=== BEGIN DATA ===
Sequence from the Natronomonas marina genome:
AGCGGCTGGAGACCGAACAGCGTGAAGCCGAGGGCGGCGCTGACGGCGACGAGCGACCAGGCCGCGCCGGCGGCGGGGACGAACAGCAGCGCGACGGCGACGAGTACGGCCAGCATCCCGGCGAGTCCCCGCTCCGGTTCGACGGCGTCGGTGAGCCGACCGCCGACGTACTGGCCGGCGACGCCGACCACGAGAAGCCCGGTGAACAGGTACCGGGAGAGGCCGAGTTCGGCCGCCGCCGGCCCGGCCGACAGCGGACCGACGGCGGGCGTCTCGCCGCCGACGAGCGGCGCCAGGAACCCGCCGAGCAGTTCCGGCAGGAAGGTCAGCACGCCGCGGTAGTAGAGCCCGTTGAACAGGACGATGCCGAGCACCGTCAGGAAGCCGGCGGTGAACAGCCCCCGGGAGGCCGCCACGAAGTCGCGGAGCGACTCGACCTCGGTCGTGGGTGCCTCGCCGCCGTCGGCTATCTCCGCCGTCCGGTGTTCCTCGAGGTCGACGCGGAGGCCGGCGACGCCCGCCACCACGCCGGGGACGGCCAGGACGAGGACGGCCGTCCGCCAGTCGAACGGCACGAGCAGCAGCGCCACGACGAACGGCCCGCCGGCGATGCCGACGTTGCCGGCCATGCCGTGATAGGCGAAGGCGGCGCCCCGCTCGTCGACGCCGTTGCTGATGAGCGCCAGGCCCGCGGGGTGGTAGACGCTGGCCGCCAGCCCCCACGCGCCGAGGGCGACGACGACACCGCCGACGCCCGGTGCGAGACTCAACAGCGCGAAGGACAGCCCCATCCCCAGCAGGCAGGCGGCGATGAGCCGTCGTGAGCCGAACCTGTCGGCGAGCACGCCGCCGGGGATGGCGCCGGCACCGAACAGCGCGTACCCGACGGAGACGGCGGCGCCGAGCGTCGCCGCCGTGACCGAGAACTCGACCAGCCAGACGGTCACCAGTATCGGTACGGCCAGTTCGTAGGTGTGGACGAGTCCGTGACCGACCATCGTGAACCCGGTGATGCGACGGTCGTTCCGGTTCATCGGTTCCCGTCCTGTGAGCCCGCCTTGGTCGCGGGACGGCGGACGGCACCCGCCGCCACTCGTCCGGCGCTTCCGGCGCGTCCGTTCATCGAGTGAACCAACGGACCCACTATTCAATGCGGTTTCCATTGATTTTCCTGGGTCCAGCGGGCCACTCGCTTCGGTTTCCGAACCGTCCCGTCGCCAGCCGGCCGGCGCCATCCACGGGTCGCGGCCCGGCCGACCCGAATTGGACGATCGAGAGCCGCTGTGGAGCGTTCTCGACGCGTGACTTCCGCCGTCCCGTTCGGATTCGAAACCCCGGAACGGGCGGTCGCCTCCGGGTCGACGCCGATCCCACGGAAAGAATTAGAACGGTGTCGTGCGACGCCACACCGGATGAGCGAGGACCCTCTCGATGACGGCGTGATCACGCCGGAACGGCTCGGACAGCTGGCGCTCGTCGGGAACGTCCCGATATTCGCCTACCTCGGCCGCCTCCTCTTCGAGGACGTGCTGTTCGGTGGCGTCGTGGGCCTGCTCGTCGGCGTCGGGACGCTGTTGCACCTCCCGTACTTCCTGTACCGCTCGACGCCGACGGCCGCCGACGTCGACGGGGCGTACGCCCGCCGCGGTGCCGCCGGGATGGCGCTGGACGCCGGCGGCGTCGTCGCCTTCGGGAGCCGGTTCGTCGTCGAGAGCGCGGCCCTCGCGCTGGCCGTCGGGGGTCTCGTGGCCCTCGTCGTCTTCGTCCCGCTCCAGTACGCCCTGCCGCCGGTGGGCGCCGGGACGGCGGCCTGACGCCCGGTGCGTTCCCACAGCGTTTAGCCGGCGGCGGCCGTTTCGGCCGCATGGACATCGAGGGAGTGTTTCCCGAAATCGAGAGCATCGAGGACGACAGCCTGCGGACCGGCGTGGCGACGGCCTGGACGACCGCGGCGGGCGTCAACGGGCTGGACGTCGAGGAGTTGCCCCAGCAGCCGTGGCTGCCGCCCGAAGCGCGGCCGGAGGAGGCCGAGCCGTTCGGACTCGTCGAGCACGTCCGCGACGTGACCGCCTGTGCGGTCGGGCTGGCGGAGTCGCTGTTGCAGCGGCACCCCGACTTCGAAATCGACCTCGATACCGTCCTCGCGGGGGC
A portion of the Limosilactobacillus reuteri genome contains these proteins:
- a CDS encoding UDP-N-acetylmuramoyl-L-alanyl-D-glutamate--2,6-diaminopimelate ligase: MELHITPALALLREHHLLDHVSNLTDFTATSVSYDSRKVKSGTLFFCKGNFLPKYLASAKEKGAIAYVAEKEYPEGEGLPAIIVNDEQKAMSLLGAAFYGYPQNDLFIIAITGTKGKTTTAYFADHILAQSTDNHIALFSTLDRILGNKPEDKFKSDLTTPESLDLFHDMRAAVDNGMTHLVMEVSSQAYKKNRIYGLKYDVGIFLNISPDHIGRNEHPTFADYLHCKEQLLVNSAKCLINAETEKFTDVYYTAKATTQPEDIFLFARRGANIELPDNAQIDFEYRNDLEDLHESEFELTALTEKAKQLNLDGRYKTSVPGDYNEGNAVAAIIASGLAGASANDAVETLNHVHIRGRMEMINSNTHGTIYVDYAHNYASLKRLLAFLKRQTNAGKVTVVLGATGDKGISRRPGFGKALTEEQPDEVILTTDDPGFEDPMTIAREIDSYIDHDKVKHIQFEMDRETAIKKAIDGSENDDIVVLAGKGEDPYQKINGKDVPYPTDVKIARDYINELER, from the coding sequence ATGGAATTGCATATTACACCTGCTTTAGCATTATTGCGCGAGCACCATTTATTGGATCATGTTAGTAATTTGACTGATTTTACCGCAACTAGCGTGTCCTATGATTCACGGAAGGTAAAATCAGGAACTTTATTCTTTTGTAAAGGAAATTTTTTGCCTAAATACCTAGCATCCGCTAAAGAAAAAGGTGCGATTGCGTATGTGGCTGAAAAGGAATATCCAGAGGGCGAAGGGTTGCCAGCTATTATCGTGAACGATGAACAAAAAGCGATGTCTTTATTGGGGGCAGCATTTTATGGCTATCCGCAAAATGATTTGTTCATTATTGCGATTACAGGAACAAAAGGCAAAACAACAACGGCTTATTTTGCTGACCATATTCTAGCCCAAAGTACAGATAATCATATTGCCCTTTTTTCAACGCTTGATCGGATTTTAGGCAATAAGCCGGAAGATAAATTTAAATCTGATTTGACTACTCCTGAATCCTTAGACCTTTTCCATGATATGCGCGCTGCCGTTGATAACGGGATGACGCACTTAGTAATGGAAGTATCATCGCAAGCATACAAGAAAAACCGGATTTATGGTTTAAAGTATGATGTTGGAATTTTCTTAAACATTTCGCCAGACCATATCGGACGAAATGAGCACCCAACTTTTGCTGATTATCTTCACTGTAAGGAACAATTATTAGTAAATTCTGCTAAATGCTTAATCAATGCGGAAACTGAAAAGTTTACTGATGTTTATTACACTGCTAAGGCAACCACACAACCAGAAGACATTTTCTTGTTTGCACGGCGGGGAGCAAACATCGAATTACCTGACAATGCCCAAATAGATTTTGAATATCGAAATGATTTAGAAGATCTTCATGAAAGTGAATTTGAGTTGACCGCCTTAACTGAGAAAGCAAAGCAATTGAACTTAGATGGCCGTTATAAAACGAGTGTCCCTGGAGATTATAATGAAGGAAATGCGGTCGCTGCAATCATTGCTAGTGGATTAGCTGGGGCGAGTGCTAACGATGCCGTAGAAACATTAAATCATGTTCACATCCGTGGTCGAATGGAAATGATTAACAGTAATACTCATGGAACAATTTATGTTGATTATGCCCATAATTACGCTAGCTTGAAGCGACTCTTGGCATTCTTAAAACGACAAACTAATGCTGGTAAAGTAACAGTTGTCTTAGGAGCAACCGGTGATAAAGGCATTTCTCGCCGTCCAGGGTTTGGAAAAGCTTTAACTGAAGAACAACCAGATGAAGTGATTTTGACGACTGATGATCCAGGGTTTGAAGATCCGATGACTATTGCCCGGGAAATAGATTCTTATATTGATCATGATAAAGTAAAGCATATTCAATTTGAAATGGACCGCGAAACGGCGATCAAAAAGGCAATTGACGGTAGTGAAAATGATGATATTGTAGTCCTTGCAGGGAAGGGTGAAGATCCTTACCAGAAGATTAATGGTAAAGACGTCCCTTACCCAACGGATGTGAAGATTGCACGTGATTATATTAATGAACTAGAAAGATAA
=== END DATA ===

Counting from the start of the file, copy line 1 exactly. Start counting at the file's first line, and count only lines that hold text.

Sequence from the Natronomonas marina genome: